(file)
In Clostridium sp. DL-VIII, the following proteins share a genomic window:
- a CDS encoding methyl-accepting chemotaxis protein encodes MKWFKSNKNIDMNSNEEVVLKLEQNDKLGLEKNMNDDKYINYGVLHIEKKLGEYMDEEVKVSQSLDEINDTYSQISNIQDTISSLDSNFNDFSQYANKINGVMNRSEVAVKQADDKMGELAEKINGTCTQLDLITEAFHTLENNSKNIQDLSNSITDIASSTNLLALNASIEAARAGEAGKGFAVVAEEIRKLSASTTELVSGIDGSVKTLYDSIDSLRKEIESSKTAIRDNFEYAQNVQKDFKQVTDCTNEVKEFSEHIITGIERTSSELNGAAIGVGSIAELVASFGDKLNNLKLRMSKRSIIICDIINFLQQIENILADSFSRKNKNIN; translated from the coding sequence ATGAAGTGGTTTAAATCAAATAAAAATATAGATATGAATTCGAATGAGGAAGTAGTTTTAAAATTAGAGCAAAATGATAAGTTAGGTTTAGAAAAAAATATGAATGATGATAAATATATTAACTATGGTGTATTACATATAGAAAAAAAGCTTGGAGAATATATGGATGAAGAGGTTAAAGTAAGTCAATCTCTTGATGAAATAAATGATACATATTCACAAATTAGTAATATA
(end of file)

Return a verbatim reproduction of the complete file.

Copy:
In Clostridium sp. DL-VIII, the following proteins share a genomic window:
- a CDS encoding methyl-accepting chemotaxis protein encodes MKWFKSNKNIDMNSNEEVVLKLEQNDKLGLEKNMNDDKYINYGVLHIEKKLGEYMDEEVKVSQSLDEINDTYSQISNIQDTISSLDSNFNDFSQYANKINGVMNRSEVAVKQADDKMGELAEKINGTCTQLDLITEAFHTLENNSKNIQDLSNSITDIASSTNLLALNASIEAARAGEAGKGFAVVAEEIRKLSASTTELVSGIDGSVKTLYDSIDSLRKEIESSKTAIRDNFEYAQNVQKDFKQVTDCTNEVKEFSEHIITGIERTSSELNGAAIGVGSIAELVASFGDKLNNLKLRMSKRSIIICDIINFLQQIENILADSFSRKNKNIN; translated from the coding sequence ATGAAGTGGTTTAAATCAAATAAAAATATAGATATGAATTCGAATGAGGAAGTAGTTTTAAAATTAGAGCAAAATGATAAGTTAGGTTTAGAAAAAAATATGAATGATGATAAATATATTAACTATGGTGTATTACATATAGAAAAAAAGCTTGGAGAATATATGGATGAAGAGGTTAAAGTAAGTCAATCTCTTGATGAAATAAATGATACATATTCACAAATTAGTAATATA